Sunday, September 20, 2015

Bobby Fischer cared two hoots for patriotic games -- the underlying message of Ed Zwick''s "Pawn Sacrifice"

Chess legend Bobby Fischer was fighting his own war against the Russians, against communism, against the Jews and against his own uncertain patrimony. But officious America tried to enlist him in its battle against ideological rival, the Soviet Union. Edward Zwick in ""Pawn Sacrifice" plays it safe by turning Fischer into the Romantic genius who seeks fair play and who is obsessed with the game of chess in itself. While the Americans were trying to play political chess, Fischer played chess as an end in itself. The film focuses on the Reykjavik contest but completely as an outsider.
It would have needed greater courage than a Hollywood director can command to show Fischer's inner demons. If Fischer hated the wily totalitarian tactics that the Russians seem to have employed in creating the myth of the invincible chess grandmasters, he saw through the American game of making money in the name of patriotism as well.
Toby Maguire puts in a good performance as Fischer, with dramatic emphases of speech and gesture. What he is unable to convey perhaps is the inner fears, if there were any, of Fischer. Fischer eccentricity flowed from the internal turbulence.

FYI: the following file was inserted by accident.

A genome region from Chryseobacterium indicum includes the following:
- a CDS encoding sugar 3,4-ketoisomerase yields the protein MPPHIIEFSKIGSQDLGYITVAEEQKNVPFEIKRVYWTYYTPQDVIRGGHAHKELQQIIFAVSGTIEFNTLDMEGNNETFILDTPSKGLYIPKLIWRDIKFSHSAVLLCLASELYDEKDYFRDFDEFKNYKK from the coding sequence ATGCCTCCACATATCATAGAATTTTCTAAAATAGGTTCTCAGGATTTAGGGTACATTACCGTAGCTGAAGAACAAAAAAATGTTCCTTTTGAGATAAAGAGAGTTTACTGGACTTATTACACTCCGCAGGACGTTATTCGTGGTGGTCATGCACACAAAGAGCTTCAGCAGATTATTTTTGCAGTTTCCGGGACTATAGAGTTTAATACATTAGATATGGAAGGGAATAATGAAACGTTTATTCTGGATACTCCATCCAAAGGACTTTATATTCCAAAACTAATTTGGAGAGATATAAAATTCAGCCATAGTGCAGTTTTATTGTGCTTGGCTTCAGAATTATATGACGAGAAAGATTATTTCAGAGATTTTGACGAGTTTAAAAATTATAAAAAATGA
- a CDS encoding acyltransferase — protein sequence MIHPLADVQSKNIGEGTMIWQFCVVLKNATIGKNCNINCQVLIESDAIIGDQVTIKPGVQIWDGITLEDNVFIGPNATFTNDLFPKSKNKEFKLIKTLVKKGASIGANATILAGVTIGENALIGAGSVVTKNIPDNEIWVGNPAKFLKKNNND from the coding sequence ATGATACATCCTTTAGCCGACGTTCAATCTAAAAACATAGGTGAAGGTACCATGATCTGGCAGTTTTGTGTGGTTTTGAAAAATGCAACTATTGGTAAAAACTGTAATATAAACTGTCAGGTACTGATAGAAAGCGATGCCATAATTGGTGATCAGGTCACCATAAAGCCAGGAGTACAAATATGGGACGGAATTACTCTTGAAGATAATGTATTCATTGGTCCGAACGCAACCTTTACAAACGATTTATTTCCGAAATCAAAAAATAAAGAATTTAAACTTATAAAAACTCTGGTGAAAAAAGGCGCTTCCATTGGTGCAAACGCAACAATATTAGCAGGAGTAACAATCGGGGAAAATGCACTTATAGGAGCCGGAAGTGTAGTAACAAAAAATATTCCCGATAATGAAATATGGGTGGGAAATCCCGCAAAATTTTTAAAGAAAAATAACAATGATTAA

What Zwick successfully conveys is the American ideal of the unpretentious, un-ostentatious common man that Fischer, completely unselfconscious of his genius and the importance of his genius, was. Perhaps the sympathy and admiration for Fischer would have diminished if his life post-glory were to have been shown. Zwick wisely chooses not to go there. That is the flaw of the film. It remains a celebration of a moment in the tortured life of Fischer and a moment in the Cold War when the Americans scored a brownie point through Fischer.
The question remains as to who cares for the sub-plots of the Cold War, which was a fake war on both sides. Perhaps the new generation has no interest in the Cold War or in ideologies. The heroes and villains do not really matter.
What about Fischer himself? Are the young people of today fascinated by Fischer as were the young people around 1972? Unlikely. Americans are dredging the Cold War for nostalgic moments, unsuccessfully.

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